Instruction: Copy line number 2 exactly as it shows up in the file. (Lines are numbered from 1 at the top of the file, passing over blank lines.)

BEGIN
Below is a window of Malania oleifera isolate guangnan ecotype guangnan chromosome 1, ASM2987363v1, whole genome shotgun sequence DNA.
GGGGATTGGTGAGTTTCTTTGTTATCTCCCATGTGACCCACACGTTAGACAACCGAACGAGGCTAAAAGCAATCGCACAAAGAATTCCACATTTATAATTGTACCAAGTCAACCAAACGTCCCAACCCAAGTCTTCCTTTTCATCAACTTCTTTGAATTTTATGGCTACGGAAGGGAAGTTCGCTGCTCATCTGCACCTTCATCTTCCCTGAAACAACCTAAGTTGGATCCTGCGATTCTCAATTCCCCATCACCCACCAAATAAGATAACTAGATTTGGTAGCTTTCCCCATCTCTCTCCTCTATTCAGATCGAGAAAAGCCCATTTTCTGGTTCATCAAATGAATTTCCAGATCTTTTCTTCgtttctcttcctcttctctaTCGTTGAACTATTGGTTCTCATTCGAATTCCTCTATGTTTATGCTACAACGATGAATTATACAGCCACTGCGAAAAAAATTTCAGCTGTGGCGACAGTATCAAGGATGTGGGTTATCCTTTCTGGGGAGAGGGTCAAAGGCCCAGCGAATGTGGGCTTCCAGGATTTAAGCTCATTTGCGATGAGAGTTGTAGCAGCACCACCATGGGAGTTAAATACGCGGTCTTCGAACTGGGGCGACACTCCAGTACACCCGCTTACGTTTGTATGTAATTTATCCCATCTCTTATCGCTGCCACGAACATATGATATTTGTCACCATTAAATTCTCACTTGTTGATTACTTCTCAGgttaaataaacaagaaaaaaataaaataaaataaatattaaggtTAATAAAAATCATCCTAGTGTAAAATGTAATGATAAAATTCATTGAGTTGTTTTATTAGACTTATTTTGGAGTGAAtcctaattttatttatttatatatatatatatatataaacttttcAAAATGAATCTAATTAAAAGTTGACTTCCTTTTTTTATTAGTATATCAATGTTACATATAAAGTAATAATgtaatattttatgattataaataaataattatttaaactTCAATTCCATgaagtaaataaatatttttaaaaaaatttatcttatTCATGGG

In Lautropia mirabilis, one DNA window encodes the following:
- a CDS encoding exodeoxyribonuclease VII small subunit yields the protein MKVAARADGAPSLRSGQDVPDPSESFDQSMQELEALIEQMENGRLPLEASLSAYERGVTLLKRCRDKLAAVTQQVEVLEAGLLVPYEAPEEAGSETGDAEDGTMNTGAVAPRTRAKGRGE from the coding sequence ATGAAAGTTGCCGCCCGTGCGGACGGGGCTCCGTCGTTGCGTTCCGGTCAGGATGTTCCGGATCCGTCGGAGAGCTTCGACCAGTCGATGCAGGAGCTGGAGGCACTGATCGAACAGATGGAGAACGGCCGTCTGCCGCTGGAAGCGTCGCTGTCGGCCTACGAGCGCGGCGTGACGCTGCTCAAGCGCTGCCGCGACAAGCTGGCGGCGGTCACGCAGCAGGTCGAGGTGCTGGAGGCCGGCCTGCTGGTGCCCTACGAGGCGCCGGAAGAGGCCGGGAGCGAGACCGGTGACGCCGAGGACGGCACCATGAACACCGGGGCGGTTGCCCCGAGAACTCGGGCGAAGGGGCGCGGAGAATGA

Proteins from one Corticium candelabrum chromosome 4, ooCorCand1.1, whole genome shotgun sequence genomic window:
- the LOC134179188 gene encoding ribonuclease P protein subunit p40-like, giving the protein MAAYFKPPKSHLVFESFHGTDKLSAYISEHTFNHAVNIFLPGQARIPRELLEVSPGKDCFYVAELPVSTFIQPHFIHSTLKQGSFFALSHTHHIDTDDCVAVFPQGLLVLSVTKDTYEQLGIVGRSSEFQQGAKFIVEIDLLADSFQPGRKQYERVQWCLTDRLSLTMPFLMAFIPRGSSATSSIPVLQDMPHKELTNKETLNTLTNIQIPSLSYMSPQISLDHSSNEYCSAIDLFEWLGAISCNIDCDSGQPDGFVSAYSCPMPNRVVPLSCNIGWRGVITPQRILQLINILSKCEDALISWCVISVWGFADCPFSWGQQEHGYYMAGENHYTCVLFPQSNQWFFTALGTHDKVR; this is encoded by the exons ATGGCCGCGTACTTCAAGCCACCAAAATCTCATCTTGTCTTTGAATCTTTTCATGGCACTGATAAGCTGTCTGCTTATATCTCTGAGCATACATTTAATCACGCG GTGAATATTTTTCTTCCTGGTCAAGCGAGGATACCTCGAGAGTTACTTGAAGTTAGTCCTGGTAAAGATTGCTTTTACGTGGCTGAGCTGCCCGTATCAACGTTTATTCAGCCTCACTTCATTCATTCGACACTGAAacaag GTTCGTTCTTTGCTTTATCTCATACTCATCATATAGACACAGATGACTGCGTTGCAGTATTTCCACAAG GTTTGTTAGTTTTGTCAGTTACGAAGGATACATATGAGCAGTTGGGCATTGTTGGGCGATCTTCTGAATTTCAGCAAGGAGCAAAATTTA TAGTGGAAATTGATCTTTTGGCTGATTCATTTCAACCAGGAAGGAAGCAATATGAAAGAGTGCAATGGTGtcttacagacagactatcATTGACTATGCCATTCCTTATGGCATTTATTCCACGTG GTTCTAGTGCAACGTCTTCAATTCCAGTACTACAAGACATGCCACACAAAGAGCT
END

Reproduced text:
GGGGATTGGTGAGTTTCTTTGTTATCTCCCATGTGACCCACACGTTAGACAACCGAACGAGGCTAAAAGCAATCGCACAAAGAATTCCACATTTATAATTGTACCAAGTCAACCAAACGTCCCAACCCAAGTCTTCCTTTTCATCAACTTCTTTGAATTTTATGGCTACGGAAGGGAAGTTCGCTGCTCATCTGCACCTTCATCTTCCCTGAAACAACCTAAGTTGGATCCTGCGATTCTCAATTCCCCATCACCCACCAAATAAGATAACTAGATTTGGTAGCTTTCCCCATCTCTCTCCTCTATTCAGATCGAGAAAAGCCCATTTTCTGGTTCATCAAATGAATTTCCAGATCTTTTCTTCgtttctcttcctcttctctaTCGTTGAACTATTGGTTCTCATTCGAATTCCTCTATGTTTATGCTACAACGATGAATTATACAGCCACTGCGAAAAAAATTTCAGCTGTGGCGACAGTATCAAGGATGTGGGTTATCCTTTCTGGGGAGAGGGTCAAAGGCCCAGCGAATGTGGGCTTCCAGGATTTAAGCTCATTTGCGATGAGAGTTGTAGCAGCACCACCATGGGAGTTAAATACGCGGTCTTCGAACTGGGGCGACACTCCAGTACACCCGCTTACGTTTGTATGTAATTTATCCCATCTCTTATCGCTGCCACGAACATATGATATTTGTCACCATTAAATTCTCACTTGTTGATTACTTCTCAGgttaaataaacaagaaaaaaataaaataaaataaatattaaggtTAATAAAAATCATCCTAGTGTAAAATGTAATGATAAAATTCATTGAGTTGTTTTATTAGACTTATTTTGGAGTGAAtcctaattttatttatttatatatatatatatatataaacttttcAAAATGAATCTAATTAAAAGTTGACTTCCTTTTTTTATTAGTATATCAATGTTACATATAAAGTAATAATgtaatattttatgattataaataaataattatttaaactTCAATTCCATgaagtaaataaatatttttaaaaaaatttatcttatTCATGGG